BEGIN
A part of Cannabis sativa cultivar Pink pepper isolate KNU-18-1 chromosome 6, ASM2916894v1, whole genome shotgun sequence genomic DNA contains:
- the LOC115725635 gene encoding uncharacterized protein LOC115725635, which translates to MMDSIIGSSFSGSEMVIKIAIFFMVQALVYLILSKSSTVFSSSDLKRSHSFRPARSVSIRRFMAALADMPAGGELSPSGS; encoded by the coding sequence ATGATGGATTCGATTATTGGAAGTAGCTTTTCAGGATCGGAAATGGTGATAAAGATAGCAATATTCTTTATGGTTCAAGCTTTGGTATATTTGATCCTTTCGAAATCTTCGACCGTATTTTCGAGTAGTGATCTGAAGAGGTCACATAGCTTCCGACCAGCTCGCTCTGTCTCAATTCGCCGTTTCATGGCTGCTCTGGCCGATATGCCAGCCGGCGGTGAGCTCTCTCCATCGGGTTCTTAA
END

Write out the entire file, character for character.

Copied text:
A part of Cannabis sativa cultivar Pink pepper isolate KNU-18-1 chromosome 6, ASM2916894v1, whole genome shotgun sequence genomic DNA contains:
- the LOC115725635 gene encoding uncharacterized protein LOC115725635, which translates to MMDSIIGSSFSGSEMVIKIAIFFMVQALVYLILSKSSTVFSSSDLKRSHSFRPARSVSIRRFMAALADMPAGGELSPSGS; encoded by the coding sequence ATGATGGATTCGATTATTGGAAGTAGCTTTTCAGGATCGGAAATGGTGATAAAGATAGCAATATTCTTTATGGTTCAAGCTTTGGTATATTTGATCCTTTCGAAATCTTCGACCGTATTTTCGAGTAGTGATCTGAAGAGGTCACATAGCTTCCGACCAGCTCGCTCTGTCTCAATTCGCCGTTTCATGGCTGCTCTGGCCGATATGCCAGCCGGCGGTGAGCTCTCTCCATCGGGTTCTTAA